UK price (as reviewed): Approx. £100 (inc. VAT)
US price (as reviewed): TBC
Another month, another chipset, and this time it's the long-awaited B450, successor to B350. With it, there's a whole bunch of new questions, prices, and features. In short, though, B450 is unsurprisingly similar to B350, dropping ports and PCIe flexibility compared to the pricier X470 but maintaining overclocking support and bringing in new 400-series features.
Since today sees the official release of B450, you'll also see various new motherboards appear - not just this one. On that last note, it appears that some manufacturers have been waiting for B450 to release smaller form factor boards, too. Gigabyte, for example, has both long-awaited micro-ATX boards for 2nd Gen Ryzen CPUs in the B450 Aorus M and B450M DS3H (backwards compatible with 1st Gen too, of course), with micro-ATX being absent from everyone's X470 lineup when we wrote this, in addition to an upcoming mini-ITX board in the form of the B450 I Aorus Pro WiFi.
You can expect fewer ports on B450 boards and less capable CPU power circuitry in many cases, but as you can see above in red, there are two key features that probably make opting for B450 as opposed to B350 worthwhile - Precision Boost Overdrive and StoreMI. The former gives a frequency boost across the active core range depending on temperature and motherboard cooling capability, and the fewer cores that are active the higher the boost can go. In fact, the peak boost frequency achievable on one or two cores may actually be higher than what you can get with a traditional all-core overclock.
StoreMI is AMD's data management software that moves regularly-used files onto faster storage drives, combining them with slower ones to boost access speeds. Both technologies are useful and offer better performance, so unless you're saving a considerable amount of cash by opting for a B350 motherboard, B450 is probably the way to go assuming it meets your core hardware needs.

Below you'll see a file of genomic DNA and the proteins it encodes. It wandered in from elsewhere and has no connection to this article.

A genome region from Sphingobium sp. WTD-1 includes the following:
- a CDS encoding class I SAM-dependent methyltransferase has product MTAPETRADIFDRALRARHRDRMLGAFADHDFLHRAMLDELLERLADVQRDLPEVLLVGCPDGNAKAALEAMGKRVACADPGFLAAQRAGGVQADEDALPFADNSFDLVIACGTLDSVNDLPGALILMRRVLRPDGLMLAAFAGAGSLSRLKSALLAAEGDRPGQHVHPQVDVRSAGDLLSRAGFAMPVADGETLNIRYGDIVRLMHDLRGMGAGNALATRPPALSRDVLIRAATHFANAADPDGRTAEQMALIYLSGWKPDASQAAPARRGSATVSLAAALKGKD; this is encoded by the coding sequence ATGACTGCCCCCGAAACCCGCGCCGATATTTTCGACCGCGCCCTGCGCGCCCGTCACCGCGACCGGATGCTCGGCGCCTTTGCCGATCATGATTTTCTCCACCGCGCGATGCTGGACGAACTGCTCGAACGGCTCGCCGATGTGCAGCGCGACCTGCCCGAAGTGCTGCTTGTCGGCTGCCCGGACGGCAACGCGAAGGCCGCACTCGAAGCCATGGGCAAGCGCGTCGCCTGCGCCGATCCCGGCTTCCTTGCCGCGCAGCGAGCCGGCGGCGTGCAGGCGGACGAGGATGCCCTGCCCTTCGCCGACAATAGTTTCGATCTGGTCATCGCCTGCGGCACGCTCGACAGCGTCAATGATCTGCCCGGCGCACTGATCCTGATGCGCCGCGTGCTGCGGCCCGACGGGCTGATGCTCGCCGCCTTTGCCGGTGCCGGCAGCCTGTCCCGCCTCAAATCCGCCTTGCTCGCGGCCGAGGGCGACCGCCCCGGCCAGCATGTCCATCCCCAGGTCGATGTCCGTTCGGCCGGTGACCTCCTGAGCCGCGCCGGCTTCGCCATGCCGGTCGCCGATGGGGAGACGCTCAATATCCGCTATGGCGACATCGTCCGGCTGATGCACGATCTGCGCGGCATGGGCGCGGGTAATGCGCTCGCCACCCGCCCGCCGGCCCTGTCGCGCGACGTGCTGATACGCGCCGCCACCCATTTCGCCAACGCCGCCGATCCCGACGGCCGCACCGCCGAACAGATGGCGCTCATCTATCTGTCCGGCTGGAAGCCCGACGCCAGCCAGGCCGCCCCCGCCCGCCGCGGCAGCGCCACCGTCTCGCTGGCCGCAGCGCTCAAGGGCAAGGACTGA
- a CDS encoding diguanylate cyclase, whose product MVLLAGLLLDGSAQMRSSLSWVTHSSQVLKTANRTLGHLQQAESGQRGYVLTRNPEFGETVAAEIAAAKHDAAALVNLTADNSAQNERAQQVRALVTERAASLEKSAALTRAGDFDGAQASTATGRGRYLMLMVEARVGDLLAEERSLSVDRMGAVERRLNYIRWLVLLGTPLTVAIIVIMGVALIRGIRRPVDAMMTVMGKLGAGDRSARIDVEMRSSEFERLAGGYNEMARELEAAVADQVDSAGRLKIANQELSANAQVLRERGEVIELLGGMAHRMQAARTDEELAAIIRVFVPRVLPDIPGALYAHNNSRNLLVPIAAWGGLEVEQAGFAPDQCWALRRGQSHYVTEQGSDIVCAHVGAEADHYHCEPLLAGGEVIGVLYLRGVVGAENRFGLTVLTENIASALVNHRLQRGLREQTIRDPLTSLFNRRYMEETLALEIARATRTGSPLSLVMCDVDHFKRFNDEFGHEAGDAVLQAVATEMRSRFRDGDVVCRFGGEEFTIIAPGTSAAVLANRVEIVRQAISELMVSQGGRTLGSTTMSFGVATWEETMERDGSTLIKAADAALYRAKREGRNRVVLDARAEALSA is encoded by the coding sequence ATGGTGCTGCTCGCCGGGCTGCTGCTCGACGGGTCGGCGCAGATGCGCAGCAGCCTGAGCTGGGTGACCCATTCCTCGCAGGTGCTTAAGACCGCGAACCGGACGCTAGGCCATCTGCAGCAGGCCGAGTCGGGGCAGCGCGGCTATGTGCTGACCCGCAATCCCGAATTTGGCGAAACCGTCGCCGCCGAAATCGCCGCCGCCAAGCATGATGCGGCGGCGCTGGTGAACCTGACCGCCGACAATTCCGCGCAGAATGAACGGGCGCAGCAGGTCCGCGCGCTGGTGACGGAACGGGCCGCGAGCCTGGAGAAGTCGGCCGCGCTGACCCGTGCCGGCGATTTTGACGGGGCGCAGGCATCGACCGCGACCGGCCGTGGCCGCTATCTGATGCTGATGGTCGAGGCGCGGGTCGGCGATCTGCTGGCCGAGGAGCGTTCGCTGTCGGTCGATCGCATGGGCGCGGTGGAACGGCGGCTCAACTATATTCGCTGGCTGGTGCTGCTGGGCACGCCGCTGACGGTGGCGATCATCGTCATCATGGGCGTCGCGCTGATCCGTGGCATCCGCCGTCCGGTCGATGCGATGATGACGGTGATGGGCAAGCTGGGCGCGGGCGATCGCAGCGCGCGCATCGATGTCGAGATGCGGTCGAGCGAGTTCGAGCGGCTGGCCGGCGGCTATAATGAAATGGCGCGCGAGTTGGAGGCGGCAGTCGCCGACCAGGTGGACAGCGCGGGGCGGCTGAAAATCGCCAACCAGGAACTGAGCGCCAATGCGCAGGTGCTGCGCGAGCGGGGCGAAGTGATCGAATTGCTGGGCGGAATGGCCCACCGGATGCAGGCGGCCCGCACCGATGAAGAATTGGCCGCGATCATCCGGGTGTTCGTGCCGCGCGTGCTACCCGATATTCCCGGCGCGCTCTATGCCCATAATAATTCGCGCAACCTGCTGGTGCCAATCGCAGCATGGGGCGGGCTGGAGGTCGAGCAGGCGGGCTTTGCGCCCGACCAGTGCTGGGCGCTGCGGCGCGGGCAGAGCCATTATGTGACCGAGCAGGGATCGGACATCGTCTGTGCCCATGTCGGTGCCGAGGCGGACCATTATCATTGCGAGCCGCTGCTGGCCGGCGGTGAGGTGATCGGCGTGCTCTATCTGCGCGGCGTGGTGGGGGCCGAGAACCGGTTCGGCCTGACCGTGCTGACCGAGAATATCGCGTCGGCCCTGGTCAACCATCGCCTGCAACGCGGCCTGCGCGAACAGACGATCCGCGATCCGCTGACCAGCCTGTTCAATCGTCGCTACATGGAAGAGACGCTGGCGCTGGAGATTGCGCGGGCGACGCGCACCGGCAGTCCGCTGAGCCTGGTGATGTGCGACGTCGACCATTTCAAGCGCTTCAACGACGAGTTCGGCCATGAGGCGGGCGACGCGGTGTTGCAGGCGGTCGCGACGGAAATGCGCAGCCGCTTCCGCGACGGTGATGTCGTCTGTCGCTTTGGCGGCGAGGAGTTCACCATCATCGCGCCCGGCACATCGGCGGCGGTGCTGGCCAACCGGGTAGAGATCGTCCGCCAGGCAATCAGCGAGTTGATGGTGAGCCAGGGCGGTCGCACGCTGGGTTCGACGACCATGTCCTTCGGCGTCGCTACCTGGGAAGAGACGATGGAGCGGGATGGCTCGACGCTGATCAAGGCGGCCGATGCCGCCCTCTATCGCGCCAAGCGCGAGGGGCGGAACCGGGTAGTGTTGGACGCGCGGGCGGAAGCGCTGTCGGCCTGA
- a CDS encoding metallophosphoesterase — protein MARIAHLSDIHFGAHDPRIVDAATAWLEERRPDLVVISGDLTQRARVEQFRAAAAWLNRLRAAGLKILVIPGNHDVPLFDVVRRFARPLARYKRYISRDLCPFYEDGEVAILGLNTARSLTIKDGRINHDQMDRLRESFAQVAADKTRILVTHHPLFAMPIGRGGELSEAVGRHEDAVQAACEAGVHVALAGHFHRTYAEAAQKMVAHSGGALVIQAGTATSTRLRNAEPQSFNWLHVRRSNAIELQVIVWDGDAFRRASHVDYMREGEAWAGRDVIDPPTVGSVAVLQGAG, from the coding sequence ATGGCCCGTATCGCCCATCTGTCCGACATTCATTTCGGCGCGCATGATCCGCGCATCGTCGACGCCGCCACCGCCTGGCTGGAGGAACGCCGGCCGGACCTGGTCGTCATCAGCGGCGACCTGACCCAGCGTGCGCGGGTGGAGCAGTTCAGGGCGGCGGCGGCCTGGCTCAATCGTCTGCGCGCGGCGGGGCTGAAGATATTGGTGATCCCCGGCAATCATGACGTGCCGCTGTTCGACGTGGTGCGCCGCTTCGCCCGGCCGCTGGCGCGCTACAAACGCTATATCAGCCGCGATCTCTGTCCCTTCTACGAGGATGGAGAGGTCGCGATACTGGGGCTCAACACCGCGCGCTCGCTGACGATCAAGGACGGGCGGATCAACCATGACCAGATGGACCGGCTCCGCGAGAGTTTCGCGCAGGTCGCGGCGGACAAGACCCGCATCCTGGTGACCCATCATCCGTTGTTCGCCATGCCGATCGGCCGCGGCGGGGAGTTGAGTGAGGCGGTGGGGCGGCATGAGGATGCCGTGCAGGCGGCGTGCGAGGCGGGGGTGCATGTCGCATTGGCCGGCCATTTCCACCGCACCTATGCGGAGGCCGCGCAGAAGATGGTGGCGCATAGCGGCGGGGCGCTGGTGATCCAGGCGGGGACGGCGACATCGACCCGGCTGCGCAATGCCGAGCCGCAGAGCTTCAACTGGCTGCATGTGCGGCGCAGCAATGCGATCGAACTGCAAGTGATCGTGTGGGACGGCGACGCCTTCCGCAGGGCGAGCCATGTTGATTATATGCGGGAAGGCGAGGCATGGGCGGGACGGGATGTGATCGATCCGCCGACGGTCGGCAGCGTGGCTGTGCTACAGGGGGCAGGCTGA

Gigabyte's B450 Aorus Pro retails for around £100 and for the most part has everything you need to build a typical modern PC. If you need a couple of hard disks, an SSD, and single graphics card, you'll lose little compared to an X470 board, and you even get ALC1220 audio and Intel-powered LAN. On this model, however, there's no onboard Wi-Fi, but there is a separate SKU that includes it for a bit more cash.
Both M.2 ports have heatsinks, although as per usual, only one port offers full PCIe 3.0 x4 speed as well as SATA M.2 support. The lower port is fairly pointless what with it being limited to PCIe 3.0 x2 bandwidth, which saw our Samsung 960 Evo's read speed fall from 3,400MB/s to just 1,800MB/s, plus it lacks SATA M.2 SSD support as well. At this end of the budget, though, it's not a huge deal seeing as the vast majority of potential owners will like being using a single M.2 or 2.5" SSD plus a high-volume hard disk. However, you'd do well to remember to use the top slot, whichever M.2 SSD you end up using.
There's quite a step down in fan headers from Gigabyte's X470 boards, too, with just five on offer here - again, though, that's likely to be enough for a typical B450-based PC. However, something we're over the moon about is that this £100 also includes an integrated I/O shield. Just a couple of generations ago, these were the domain of super high-end boards, but thanks to constant praise and badgering from the likes of ourselves, it seems the fiddly I/O shield might finally be on the way out, at least on boards costing £100 or more. The rear I/O panel itself offers the full complement of audio outputs plus Type-A and Type-C USB 3.1 ports, although with just five Type-A ports in total, the more prolific USB users may come up short. It's also a tad disappointing not to see a DisplayPort output for those wanting to use AMD's Ryzen CPUs with Radeon Vega graphics.